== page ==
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May 14, 2023

Marina Abramović & Ulay – The Lovers: The Great Wall Walk

Artists Marina Abramović and Ulay are known in many parts of the world as the lovers whose relationship ended at the Great Wall of China. Initially, when the couple planned the trip, they intended to get married at the center of the wall. However, it was years later when the couple finally acquired all the authorization required from the Chinese government and were able to raise funds for the project. Sadly, by then, the couple’s 12-year relationship has crumbled, and what started as a marriage celebration turned into last goodbyes for the couple.

In 1988, after several years of tense relations, Abramović and Ulay decided to end their intense artistic and personal relationship with a final performance in the form of a spiritual journey. After years of negotiations with the Chinese authorities, the artists got the permission to carry out “The Lovers: The Great Wall Walk”, in which they started to walk from different ends of the Chinese Wall in order to meet in the middle and say good-bye to each other. The final act would end their relationship and they decided to never meet again afterwards.

Abramović started walking at the eastern end of the Great Wall of China, at Shan Hai Guan, on the shores of the Yellow Sea, Gulf of Bohai, walking westward. Ulay started at the western end of the Wall, at Jaiyuguan, the south-western periphery of the Gobi Desert, walking eastward. After they both continuously walked for 90 says, covering 2500km each, they met at Er Lang Shan, in Shen Mu, Shaanxi province. Here, they embraced each other and said goodbye. From then on they would both go on with their life and work separately. As their work had often employed ritualized actions, mythology and Eastern thought, “The Lovers: The Great Wall Walk” has to be considered the perfect end of the common oeuvre.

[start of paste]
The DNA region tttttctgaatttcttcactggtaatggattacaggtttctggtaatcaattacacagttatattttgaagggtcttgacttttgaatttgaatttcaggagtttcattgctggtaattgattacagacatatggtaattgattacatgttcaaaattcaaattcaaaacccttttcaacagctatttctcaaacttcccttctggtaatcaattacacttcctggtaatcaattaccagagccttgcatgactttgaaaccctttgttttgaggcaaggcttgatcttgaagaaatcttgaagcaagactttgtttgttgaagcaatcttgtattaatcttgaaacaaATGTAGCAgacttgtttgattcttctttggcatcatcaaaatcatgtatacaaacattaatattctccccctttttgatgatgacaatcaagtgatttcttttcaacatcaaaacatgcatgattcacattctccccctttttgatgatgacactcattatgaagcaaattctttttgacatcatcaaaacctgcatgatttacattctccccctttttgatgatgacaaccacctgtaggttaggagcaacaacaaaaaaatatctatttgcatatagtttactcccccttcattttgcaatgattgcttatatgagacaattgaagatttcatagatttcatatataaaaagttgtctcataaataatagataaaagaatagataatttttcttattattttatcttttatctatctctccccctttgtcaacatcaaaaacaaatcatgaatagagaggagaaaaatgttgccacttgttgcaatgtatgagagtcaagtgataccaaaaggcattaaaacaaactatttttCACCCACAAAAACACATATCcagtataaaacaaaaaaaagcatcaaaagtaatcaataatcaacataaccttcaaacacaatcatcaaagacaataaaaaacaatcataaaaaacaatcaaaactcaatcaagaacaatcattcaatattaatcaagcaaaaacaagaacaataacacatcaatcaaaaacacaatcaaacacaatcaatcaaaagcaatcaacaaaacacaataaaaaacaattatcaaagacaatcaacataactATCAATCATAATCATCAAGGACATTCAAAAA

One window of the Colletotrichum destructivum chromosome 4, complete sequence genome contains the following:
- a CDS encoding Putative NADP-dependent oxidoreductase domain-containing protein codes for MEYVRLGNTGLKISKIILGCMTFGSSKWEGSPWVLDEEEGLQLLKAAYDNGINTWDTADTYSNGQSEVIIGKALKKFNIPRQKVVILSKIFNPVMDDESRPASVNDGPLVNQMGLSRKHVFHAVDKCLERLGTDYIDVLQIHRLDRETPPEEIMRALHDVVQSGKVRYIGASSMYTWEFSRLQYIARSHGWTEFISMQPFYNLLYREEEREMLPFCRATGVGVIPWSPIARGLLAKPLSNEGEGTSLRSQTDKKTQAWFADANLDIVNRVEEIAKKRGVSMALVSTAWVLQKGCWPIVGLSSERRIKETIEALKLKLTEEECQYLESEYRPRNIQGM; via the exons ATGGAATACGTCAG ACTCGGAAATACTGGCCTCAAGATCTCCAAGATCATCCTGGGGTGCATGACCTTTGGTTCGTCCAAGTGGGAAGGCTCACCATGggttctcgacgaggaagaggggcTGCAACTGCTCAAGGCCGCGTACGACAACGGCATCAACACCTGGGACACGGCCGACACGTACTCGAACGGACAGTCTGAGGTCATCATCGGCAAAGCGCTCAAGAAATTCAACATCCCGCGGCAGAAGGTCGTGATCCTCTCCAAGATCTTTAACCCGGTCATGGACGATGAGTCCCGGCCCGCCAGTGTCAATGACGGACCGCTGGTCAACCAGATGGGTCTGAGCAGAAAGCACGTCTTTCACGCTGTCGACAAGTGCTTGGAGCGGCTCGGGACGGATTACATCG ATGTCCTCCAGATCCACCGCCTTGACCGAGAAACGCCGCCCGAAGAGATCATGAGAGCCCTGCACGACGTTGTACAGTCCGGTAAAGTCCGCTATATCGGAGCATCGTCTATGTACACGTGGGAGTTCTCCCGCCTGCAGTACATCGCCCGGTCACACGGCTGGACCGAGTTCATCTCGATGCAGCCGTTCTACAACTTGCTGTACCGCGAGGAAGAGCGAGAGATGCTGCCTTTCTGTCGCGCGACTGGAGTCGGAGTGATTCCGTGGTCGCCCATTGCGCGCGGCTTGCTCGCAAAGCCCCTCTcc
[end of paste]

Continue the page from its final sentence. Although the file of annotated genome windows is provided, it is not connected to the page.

Unlike other, less artisticly dramatic, Abramović and Ulay’s Great Wall of China Walk accomplishment meant the end of the journey, a collaboration, a lovers relationship and even an art form. This multidimensional end of such a long journey made the entire walk such an incredibly deep and spiritual journey. It is hard to imagine what would have gone through their heads in those 90 days of solo-walking.

Abramović described it as follows: “That walk became a complete personal drama. Ulay started from the Gobi Desert and I from the Yellow Sea. After each of us walked 2500 km, we met in the middle and said good-bye”. Abramović conceived this walk in a dream, and it provided what she thought was an appropriate, romantic ending to a relationship full of mysticism, energy, and attraction. She later described the process: “We needed a certain form of ending, after this huge distance walking towards each other. It is very human. It is in a way more dramatic, more like a film ending … Because in the end we both would be really alone, whatever we would do.”

The two artists supposedly didn’t speak to each other again for over 20 years — not until Ulay unexpectedly showed up at one of Abramović’s 2010 performances at the Museum of Modern Art.


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